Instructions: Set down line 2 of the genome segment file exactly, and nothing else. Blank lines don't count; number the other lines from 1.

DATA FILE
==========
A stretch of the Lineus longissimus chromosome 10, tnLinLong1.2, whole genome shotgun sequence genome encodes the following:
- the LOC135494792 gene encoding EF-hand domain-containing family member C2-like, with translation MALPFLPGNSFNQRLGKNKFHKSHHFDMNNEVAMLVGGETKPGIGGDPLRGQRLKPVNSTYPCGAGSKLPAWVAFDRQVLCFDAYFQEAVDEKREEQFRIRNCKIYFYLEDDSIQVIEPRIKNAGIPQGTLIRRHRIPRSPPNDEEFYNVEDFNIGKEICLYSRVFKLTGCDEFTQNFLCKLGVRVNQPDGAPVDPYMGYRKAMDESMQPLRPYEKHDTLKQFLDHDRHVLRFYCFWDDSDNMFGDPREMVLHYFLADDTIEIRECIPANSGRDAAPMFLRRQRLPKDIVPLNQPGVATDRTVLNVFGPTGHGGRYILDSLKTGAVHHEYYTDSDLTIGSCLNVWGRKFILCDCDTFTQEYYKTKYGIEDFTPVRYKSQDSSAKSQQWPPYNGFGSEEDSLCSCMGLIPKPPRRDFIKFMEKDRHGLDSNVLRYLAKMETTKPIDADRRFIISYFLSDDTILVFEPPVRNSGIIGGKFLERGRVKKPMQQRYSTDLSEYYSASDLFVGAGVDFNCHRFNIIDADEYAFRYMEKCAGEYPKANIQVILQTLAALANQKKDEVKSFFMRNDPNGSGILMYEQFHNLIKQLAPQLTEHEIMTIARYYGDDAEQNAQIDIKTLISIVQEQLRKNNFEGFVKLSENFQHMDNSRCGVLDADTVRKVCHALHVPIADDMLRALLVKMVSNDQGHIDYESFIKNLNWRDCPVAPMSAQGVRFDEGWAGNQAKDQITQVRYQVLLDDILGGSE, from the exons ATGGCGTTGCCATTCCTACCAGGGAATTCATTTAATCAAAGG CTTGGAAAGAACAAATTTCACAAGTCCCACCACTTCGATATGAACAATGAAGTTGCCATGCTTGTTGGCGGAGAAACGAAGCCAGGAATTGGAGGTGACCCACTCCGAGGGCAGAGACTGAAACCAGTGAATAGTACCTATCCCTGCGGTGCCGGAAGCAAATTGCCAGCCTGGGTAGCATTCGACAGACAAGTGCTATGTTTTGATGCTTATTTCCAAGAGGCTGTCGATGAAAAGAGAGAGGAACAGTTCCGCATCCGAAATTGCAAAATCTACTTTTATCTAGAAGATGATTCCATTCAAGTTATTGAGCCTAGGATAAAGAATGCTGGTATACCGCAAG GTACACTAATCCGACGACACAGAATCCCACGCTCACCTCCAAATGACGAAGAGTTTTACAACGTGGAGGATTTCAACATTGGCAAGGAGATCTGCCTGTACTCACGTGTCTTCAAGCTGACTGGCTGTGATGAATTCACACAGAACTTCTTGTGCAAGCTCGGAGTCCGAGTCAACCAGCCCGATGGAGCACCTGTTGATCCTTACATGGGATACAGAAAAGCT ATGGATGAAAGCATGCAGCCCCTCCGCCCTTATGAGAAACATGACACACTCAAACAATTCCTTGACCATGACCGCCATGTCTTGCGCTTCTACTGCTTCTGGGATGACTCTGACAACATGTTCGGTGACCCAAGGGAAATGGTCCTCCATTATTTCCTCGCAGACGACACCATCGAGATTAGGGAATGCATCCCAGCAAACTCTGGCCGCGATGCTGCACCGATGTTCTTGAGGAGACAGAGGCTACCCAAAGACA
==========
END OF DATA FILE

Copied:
- the LOC135494792 gene encoding EF-hand domain-containing family member C2-like, with translation MALPFLPGNSFNQRLGKNKFHKSHHFDMNNEVAMLVGGETKPGIGGDPLRGQRLKPVNSTYPCGAGSKLPAWVAFDRQVLCFDAYFQEAVDEKREEQFRIRNCKIYFYLEDDSIQVIEPRIKNAGIPQGTLIRRHRIPRSPPNDEEFYNVEDFNIGKEICLYSRVFKLTGCDEFTQNFLCKLGVRVNQPDGAPVDPYMGYRKAMDESMQPLRPYEKHDTLKQFLDHDRHVLRFYCFWDDSDNMFGDPREMVLHYFLADDTIEIRECIPANSGRDAAPMFLRRQRLPKDIVPLNQPGVATDRTVLNVFGPTGHGGRYILDSLKTGAVHHEYYTDSDLTIGSCLNVWGRKFILCDCDTFTQEYYKTKYGIEDFTPVRYKSQDSSAKSQQWPPYNGFGSEEDSLCSCMGLIPKPPRRDFIKFMEKDRHGLDSNVLRYLAKMETTKPIDADRRFIISYFLSDDTILVFEPPVRNSGIIGGKFLERGRVKKPMQQRYSTDLSEYYSASDLFVGAGVDFNCHRFNIIDADEYAFRYMEKCAGEYPKANIQVILQTLAALANQKKDEVKSFFMRNDPNGSGILMYEQFHNLIKQLAPQLTEHEIMTIARYYGDDAEQNAQIDIKTLISIVQEQLRKNNFEGFVKLSENFQHMDNSRCGVLDADTVRKVCHALHVPIADDMLRALLVKMVSNDQGHIDYESFIKNLNWRDCPVAPMSAQGVRFDEGWAGNQAKDQITQVRYQVLLDDILGGSE, from the exons ATGGCGTTGCCATTCCTACCAGGGAATTCATTTAATCAAAGG CTTGGAAAGAACAAATTTCACAAGTCCCACCACTTCGATATGAACAATGAAGTTGCCATGCTTGTTGGCGGAGAAACGAAGCCAGGAATTGGAGGTGACCCACTCCGAGGGCAGAGACTGAAACCAGTGAATAGTACCTATCCCTGCGGTGCCGGAAGCAAATTGCCAGCCTGGGTAGCATTCGACAGACAAGTGCTATGTTTTGATGCTTATTTCCAAGAGGCTGTCGATGAAAAGAGAGAGGAACAGTTCCGCATCCGAAATTGCAAAATCTACTTTTATCTAGAAGATGATTCCATTCAAGTTATTGAGCCTAGGATAAAGAATGCTGGTATACCGCAAG GTACACTAATCCGACGACACAGAATCCCACGCTCACCTCCAAATGACGAAGAGTTTTACAACGTGGAGGATTTCAACATTGGCAAGGAGATCTGCCTGTACTCACGTGTCTTCAAGCTGACTGGCTGTGATGAATTCACACAGAACTTCTTGTGCAAGCTCGGAGTCCGAGTCAACCAGCCCGATGGAGCACCTGTTGATCCTTACATGGGATACAGAAAAGCT ATGGATGAAAGCATGCAGCCCCTCCGCCCTTATGAGAAACATGACACACTCAAACAATTCCTTGACCATGACCGCCATGTCTTGCGCTTCTACTGCTTCTGGGATGACTCTGACAACATGTTCGGTGACCCAAGGGAAATGGTCCTCCATTATTTCCTCGCAGACGACACCATCGAGATTAGGGAATGCATCCCAGCAAACTCTGGCCGCGATGCTGCACCGATGTTCTTGAGGAGACAGAGGCTACCCAAAGACA